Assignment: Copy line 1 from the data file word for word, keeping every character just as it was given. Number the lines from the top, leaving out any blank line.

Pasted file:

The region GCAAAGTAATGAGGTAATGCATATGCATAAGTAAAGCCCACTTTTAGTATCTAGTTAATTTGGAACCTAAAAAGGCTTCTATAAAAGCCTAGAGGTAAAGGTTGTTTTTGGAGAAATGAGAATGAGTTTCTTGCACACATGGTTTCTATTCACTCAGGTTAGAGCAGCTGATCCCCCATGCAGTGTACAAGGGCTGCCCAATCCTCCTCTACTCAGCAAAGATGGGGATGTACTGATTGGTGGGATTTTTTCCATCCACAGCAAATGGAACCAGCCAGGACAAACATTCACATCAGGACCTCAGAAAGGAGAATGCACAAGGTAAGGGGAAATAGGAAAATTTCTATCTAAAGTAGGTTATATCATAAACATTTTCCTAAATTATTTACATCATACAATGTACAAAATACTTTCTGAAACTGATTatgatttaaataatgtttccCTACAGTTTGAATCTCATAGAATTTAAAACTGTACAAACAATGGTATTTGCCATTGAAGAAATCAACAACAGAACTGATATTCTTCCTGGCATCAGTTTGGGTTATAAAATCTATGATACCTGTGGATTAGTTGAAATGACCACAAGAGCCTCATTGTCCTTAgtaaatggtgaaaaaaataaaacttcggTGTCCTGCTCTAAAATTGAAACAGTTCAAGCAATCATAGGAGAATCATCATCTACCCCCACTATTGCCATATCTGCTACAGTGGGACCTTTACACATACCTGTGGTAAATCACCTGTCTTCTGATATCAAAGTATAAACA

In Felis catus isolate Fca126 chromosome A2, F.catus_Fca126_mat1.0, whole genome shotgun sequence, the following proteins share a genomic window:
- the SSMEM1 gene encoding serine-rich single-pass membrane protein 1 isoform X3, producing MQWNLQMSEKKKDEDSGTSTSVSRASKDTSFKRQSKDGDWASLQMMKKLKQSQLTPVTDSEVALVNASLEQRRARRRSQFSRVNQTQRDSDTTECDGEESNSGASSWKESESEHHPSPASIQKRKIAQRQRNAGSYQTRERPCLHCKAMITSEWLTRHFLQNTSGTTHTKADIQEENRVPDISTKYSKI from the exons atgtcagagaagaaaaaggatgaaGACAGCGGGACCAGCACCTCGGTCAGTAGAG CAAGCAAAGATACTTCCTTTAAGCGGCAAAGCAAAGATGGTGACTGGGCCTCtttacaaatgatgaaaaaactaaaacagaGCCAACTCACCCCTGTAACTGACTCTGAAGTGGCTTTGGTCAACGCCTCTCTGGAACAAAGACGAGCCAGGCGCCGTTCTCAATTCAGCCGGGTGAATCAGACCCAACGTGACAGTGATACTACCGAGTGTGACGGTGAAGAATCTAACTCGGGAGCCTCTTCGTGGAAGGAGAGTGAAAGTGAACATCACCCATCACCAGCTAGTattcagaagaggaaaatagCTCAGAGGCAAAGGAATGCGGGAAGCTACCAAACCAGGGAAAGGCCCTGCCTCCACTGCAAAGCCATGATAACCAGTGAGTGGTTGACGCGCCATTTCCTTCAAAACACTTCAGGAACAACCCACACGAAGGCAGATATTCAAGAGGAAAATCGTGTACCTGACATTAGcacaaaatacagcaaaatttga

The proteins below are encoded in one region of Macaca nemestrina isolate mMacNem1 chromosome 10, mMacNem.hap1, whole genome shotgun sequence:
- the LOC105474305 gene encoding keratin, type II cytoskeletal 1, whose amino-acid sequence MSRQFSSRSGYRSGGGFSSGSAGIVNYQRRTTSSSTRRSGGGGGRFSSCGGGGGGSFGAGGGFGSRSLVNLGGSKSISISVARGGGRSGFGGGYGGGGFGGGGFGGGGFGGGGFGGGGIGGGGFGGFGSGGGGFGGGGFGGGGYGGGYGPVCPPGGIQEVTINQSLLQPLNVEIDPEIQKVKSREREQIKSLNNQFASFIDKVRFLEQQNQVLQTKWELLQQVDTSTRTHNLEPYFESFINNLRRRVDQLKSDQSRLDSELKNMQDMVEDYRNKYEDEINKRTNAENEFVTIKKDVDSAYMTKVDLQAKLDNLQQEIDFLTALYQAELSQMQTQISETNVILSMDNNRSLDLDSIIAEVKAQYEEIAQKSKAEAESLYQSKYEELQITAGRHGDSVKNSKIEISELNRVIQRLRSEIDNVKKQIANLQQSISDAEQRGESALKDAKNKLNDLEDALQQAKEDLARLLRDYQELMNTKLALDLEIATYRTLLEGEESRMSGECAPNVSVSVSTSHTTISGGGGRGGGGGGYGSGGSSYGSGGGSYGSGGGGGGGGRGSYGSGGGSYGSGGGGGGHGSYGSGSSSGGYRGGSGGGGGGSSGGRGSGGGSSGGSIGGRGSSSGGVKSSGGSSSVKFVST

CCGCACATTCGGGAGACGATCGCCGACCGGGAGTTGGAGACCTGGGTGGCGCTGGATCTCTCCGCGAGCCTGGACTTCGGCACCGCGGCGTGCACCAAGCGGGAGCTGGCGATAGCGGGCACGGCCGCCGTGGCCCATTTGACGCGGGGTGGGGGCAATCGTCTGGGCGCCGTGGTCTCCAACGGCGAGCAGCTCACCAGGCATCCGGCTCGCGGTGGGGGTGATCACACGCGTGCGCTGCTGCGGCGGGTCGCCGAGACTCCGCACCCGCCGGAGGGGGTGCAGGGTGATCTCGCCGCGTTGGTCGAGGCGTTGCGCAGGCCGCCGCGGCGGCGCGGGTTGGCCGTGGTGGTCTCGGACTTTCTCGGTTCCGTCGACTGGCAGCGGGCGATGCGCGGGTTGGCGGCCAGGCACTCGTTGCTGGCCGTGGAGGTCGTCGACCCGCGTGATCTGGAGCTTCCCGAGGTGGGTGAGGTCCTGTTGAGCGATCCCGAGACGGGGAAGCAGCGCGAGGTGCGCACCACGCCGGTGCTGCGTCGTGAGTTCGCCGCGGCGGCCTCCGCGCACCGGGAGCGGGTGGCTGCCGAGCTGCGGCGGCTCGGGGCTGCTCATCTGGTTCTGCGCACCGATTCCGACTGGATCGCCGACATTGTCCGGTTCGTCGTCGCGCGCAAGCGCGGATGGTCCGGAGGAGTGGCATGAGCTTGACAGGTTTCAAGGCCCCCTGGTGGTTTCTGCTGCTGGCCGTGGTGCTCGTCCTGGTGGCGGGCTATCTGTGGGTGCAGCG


The region GCAAAGTAATGAGGTAATGCATATGCATAAGTAAAGCCCACTTTTAGTATCTAGTTAATTTGGAACCTAAAAAGGCTTCTATAAAAGCCTAGAGGTAAAGGTTGTTTTTGGAGAAATGAGAATGAGTTTCTTGCACACATGGTTTCTATTCACTCAGGTTAGAGCAGCTGATCCCCCATGCAGTGTACAAGGGCTGCCCAATCCTCCTCTACTCAGCAAAGATGGGGATGTACTGATTGGTGGGATTTTTTCCATCCACAGCAAATGGAACCAGCCAGGACAAACATTCACATCAGGACCTCAGAAAGGAGAATGCACAAGGTAAGGGGAAATAGGAAAATTTCTATCTAAAGTAGGTTATATCATAAACATTTTCCTAAATTATTTACATCATACAATGTACAAAATACTTTCTGAAACTGATTatgatttaaataatgtttccCTACAGTTTGAATCTCATAGAATTTAAAACTGTACAAACAATGGTATTTGCCATTGAAGAAATCAACAACAGAACTGATATTCTTCCTGGCATCAGTTTGGGTTATAAAATCTATGATACCTGTGGATTAGTTGAAATGACCACAAGAGCCTCATTGTCCTTAgtaaatggtgaaaaaaataaaacttcggTGTCCTGCTCTAAAATTGAAACAGTTCAAGCAATCATAGGAGAATCATCATCTACCCCCACTATTGCCATATCTGCTACAGTGGGACCTTTACACATACCTGTGGTAAATCACCTGTCTTCTGATATCAAAGTATAAACA